And then Jackson, in what is otherwise an intelligently reasoned piece, gets way too caught up in his own speculative somersaults and comes up with this baseless doozie: "So, what Microsoft's $62 billion R&D investment has led to is a $15 billion loss for at least those two businesses in 10 years." Like I said, remember his one and only POV on R&D is ROI.
But a short time later Jackson has regained his intelligent grounding and offers a compelling analogy:
"R&D spending can lead to blockbuster returns. And Microsoft has a big advantage relative to its competitors in that it can invest enormous sums for future product development. But Microsoft, in being proud of the fact that it can spend almost $10 billion a year on R&D, is like a driller of oil and gas being proud of the fact that it can drill thousands of dry holes. It doesn't matter what you spend on R&D; it only matters what return you make from that investment for your investors. So far, Microsoft hasn't delivered on its promises."
Again, Ballmer and Microsoft would no doubt beg to differ, and here's another excerpt from that 2008 Annual Report about the impact its R&D has had on the company's products and processes:
"We launched Microsoft Windows Server 2008 and Microsoft Visual Studio 2008. We released Windows Vista Service Pack 1 and introduced advances in our search and online advertising technologies. We rolled out Surface-a groundbreaking new device that transforms a tabletop into a computing surface that enables people to interact with digital content using gestures, touch, and physical objects-in a number of retail and hotel locations. We unveiled new products and services for the healthcare industry. We announced important changes to our technology and business practices to increase the openness of our products and drive greater interoperability and choice for developers, partners, customers, and competitors."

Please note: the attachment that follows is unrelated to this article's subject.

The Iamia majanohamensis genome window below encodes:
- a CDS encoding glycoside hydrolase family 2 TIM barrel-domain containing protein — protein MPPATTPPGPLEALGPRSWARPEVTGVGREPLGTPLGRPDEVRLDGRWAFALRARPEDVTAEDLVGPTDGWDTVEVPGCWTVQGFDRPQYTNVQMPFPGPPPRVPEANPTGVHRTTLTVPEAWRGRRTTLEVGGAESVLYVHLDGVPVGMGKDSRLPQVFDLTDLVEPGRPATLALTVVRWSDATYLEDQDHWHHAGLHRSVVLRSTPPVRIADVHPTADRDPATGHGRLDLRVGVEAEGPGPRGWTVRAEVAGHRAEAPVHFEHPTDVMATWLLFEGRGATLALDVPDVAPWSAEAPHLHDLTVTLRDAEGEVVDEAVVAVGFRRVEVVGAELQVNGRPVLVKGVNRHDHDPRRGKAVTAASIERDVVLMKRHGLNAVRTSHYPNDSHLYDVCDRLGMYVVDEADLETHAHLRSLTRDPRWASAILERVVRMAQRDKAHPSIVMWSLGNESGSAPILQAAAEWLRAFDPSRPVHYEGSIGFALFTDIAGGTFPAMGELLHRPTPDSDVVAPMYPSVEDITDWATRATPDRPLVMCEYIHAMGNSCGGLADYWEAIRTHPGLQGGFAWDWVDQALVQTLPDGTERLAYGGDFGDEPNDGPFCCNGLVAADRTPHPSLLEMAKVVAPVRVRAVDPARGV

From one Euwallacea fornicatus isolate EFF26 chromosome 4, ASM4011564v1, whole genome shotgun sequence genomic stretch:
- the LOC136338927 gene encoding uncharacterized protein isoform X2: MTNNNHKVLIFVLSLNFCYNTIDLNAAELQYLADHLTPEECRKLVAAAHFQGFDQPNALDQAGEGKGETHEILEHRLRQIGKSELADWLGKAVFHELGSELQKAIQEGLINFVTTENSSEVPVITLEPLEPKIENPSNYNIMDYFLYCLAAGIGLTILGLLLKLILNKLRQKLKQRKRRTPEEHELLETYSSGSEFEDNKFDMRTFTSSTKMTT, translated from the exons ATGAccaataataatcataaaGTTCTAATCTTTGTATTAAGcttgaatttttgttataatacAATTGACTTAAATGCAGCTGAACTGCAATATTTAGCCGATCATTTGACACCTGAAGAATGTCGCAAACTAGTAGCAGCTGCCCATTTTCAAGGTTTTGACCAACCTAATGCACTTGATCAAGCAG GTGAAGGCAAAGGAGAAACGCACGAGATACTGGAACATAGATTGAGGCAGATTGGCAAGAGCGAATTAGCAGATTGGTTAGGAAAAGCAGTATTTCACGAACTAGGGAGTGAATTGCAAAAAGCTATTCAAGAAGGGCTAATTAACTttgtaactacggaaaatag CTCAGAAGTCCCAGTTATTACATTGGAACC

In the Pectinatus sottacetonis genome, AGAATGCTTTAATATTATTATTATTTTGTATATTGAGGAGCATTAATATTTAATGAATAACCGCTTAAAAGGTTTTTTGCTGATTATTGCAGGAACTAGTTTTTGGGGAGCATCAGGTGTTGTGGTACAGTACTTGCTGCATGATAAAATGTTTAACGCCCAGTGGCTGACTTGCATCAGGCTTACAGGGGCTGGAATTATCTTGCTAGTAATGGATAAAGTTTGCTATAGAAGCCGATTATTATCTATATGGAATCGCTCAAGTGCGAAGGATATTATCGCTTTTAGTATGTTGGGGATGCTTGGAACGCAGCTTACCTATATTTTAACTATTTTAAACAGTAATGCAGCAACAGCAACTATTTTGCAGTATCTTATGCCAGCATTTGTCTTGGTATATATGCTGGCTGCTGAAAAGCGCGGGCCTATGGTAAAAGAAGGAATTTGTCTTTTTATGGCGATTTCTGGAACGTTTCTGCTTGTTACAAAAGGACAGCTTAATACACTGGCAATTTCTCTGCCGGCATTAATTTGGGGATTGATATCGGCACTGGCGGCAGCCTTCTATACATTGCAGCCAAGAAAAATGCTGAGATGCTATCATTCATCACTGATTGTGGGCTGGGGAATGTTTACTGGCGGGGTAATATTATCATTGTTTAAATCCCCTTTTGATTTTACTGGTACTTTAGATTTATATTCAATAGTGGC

A large portion of that Shareholder Letter is devoted to Microsoft's sprawling R&D operations and commitments, with the company saying it opened four research or development centers in 2008 while investing heavily in many new technologies.
So there's no question that Microsoft is making massive and even unprecedented investments in people, products, facilities, technologies, novel approaches, new collaborations, and other facets of R&D - no one could convincingly dispute that. But it would be revealing for the company to offer some tangible financial links between those staggering R&D investments and the financial payoff of customer acceptance in the marketplace.
As Jackson says in his closing comment, "The onus should be on the company's management to articulate why its status quo approach for running this function will lead to different results in the next 10 years. Otherwise, I can think of several better ways to spend the next $62 billion of cash flow."